Reply 460 of 472, by RacoonRider
canthearu wrote on 2020-03-02, 10:46:
In theory it doesn't matter.
In practice, bridge rectifiers use typically bigger diodes internally and the form factor allows for better heat dissipation and more current carrying than using general purpose diodes in a bridge configuration.
Using discrete diodes instead of a single component bridge rectifier is a cost cutting measure typically. Doesn't automatically mean the PSU is a dangerous misrated gutless wonder, but it normally isn't a good sign.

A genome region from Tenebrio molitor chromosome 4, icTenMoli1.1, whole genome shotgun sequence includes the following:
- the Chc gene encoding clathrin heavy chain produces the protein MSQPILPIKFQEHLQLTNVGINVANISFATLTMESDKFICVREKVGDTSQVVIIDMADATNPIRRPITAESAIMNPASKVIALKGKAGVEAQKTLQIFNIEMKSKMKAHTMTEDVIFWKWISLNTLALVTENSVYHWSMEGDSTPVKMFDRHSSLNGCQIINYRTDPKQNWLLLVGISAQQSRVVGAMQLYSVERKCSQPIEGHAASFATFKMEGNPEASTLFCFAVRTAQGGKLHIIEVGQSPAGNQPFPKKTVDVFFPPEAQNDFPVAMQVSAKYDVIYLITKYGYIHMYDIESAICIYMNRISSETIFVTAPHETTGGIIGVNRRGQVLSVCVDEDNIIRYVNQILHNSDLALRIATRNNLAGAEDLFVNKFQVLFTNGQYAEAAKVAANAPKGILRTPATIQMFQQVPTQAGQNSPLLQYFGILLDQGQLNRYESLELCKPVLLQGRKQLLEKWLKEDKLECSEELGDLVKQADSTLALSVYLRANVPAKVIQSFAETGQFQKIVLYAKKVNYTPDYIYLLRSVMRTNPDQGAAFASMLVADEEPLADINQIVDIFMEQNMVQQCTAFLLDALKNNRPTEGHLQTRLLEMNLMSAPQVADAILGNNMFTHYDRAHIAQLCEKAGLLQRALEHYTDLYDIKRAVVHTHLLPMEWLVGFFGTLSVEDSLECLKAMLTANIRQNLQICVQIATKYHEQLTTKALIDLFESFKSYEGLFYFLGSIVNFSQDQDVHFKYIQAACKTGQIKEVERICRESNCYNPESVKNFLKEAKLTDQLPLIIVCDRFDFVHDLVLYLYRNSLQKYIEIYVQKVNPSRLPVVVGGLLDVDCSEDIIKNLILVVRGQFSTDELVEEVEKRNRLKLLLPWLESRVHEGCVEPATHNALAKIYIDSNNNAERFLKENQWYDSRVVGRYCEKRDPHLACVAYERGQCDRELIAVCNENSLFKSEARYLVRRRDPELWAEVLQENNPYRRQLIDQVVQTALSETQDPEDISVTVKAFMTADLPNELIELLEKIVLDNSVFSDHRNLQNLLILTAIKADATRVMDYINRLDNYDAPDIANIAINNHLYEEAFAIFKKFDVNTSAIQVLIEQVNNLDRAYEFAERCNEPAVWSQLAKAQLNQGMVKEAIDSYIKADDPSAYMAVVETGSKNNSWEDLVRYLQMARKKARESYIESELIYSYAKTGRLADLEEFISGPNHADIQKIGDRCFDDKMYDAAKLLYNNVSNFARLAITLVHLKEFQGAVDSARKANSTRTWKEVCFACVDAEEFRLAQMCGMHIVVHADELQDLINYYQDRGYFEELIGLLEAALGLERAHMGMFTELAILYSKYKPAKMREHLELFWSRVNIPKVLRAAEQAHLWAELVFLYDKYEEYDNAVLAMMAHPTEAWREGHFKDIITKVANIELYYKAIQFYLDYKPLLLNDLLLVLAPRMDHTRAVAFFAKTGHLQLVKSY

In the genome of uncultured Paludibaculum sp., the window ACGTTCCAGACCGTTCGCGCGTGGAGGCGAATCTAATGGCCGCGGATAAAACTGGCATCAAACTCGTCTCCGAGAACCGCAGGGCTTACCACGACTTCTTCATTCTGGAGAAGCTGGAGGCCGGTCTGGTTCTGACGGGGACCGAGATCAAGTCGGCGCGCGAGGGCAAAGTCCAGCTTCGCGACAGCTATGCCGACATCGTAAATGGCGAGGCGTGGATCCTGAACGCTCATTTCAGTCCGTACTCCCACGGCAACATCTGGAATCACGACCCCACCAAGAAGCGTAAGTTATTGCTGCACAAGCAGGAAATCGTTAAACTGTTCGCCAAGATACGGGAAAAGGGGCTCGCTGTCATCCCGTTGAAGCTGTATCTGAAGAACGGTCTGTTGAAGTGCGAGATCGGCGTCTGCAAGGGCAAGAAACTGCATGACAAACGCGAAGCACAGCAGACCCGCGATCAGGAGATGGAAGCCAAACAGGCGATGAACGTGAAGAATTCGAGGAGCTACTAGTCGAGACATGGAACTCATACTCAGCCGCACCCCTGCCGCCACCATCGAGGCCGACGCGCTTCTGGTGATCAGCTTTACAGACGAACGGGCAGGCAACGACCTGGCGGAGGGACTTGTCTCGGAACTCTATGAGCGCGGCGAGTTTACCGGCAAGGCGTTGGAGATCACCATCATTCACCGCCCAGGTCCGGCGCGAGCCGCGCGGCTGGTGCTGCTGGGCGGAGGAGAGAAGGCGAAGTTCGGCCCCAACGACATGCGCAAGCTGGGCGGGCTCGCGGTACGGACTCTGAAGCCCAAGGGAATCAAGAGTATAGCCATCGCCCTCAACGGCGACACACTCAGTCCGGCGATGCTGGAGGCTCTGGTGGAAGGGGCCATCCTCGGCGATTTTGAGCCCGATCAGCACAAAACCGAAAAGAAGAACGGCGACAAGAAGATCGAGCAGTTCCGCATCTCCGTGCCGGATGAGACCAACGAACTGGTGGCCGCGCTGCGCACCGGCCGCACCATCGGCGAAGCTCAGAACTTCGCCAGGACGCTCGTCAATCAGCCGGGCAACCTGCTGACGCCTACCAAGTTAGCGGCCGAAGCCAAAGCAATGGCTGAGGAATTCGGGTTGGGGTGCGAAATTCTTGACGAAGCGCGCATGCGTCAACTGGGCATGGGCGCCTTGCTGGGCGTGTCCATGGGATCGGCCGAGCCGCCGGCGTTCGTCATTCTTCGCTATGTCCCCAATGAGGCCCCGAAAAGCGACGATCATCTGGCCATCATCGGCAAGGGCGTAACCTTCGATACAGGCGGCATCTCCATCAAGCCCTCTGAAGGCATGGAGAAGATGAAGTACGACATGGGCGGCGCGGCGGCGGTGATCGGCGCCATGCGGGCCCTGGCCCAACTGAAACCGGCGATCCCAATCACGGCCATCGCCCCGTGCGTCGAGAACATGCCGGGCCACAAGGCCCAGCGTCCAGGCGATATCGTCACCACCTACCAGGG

I'm not sure that's exactly the case.
Using the exact same diodes instead of a rectifier initially costs more. It requires a slightly more complex PCB and extra soldering points. The bridge chip should cost less than the exact same diodes packed in DO-41. And separate diodes should dissipate heat better! Remember that they have much more surface than a bridge chip, are at distance from each other and work only 50% of time.
However (I admit this is more of a speculation, correct me if I'm wrong), if you buy cheap diodes with high voltage drop, they will easily compensate for the initial drawback in cost. Higher voltage drop means more heat, so they will probably get hotter than a bridge package. And since you are already cutting costs, why not get diodes rated for a lower current? Now, this is a recipe for disaster.